Migration is a hallmark of the modern age. Large proportions of the global population will live in places far from their childhood homes, mostly moving from a rural to urban environment within their native countries. A proportion, currently estimated at around 3.5%, are international migrants having crossed a delineated country border.
A recent systematic review (Mindlis et al, 2017) is trying to answer some of the interesting questions on the contribution of migration to mental illness. The study of migration can elucidate mechanisms that might enhance our understanding of causal pathways of mental illness, beyond socioeconomic deprivations and exposures to traumatic and other adversities to also include necessary adaptation to a new social context and its potential intergenerational impact.
The relationship of migration to mental health has been explored from the outset of the epidemiological study of psychiatric disorders, predominantly around psychotic illnesses and whether prodromal features of a psychotic illness might push one to migrate compounded by post-migration stressors that can include cultural isolation, racial discrimination and general financial, immigration and housing instability that might further influence these disorders (van Os et al, 2010; Hollander et al, 2016).
This study takes the question of migration beyond just first generation migrants to second generation offspring as well. Studies to date have highlighted some existing vulnerabilities, although not necessarily conclusively. For example a nested case-control study on a Finish birth cohort identified increased risk of autism among second-generation migrants (Lehti et al, 2013) with equivocal findings for psychotic disorders (Corcoran et al, 2009). For physical disorders, there has been a reported ‘healthy migrant effect’ where first generation migrants can be healthier than host populations and that often adjustments are made by the second generation where disorders are more likely to reflect the incidence in the host population; for example in non-communicable disorders such as cancer rates and obesity (Delavari et al, 2013; Hemminki et al, 2002).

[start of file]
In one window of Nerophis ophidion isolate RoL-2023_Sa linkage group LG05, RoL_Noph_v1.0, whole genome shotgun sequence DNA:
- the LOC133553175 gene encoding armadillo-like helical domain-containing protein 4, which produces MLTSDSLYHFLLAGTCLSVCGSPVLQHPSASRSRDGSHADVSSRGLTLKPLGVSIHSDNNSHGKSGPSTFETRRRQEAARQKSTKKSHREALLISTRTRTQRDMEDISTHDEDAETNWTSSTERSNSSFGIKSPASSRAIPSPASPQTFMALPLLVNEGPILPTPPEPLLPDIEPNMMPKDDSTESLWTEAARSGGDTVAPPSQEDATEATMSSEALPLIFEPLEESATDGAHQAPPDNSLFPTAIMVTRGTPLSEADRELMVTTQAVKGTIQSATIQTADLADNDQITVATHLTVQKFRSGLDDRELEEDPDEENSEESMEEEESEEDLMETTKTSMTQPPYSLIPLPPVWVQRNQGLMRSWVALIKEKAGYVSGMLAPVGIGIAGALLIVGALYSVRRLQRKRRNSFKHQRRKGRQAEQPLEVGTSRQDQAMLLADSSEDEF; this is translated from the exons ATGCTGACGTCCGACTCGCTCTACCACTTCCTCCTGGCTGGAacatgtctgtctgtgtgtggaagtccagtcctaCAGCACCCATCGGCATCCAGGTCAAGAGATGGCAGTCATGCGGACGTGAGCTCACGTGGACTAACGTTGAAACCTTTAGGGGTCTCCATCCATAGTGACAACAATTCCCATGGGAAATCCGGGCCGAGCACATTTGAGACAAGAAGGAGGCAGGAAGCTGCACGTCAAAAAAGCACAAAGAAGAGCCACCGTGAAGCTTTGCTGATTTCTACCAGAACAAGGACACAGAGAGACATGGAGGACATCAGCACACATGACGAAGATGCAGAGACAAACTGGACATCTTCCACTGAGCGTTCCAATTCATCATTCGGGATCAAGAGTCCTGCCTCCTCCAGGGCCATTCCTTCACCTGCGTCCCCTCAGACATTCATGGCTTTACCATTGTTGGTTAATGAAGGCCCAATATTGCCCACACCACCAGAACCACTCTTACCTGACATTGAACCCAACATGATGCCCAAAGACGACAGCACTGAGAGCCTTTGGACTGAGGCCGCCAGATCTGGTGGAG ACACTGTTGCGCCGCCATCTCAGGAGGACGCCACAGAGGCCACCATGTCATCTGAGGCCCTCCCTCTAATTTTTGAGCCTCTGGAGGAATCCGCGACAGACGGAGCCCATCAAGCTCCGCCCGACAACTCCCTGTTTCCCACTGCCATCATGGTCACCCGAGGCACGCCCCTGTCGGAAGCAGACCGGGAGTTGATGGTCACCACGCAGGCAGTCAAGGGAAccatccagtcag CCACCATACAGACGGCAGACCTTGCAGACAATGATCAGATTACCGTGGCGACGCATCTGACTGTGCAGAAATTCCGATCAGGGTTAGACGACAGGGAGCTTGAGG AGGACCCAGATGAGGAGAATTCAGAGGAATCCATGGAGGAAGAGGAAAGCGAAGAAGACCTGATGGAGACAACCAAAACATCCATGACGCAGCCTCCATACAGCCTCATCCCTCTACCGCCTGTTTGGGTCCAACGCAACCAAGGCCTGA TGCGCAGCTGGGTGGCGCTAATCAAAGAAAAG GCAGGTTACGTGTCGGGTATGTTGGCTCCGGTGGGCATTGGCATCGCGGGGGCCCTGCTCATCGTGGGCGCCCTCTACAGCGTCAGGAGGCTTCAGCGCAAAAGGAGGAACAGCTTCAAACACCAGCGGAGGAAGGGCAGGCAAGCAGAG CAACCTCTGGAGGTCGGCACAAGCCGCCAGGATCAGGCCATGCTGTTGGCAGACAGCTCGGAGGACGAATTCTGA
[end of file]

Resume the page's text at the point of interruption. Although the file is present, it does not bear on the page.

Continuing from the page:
PRSIMA standards were followed and three main databases searched with appropriate search terms, adapted to the respective databases. Studies with a cohort or longitudinal design were identified. Adult populations were included and only those population-based studies that reported age-adjusted incidence of either mood or anxiety disorder, or both, were considered. Quality of studies was assessed using the Newcastle-Ottawa Scale for non-randomised observational studies. Data was extracted using a template and heterogeneity was assessed. Due to limited studies, the analysis was conducted according to ‘any mood disorder’ and ‘bipolar affective disorder’.
From 1,186 identified articles, 235 were assessed for eligibility and 18 studies were included in the meta-analysis with studies from the UK (6), Denmark (4), Sweden (3) and one each from Israel, the USA, Germany, the Netherlands and Australia. Fifteen of these studies were rated as relatively high quality, scoring between 7-9 (with 9 being the highest score). All the studies reported on depression and mood disorders, none were identified for anxiety disorders.
- Being a first generation migrant increased the risk of a mood disorder by a quarter (Relative Risk (RR) 1.25; 95% Confidence Interval (CI) 1.11 to 1.41), based on 6,120 cases and 17 effect estimates
- The findings for second generation migrants showed that a risk of a mood disorder was not significantly raised based on only three effect estimates (RR 1.16; 95% CI 0.96 to 1.40)
- The risk was significantly higher for first-generation males and was also sustained when excluding refugees from the analysis as well as excluding the lower quality studies.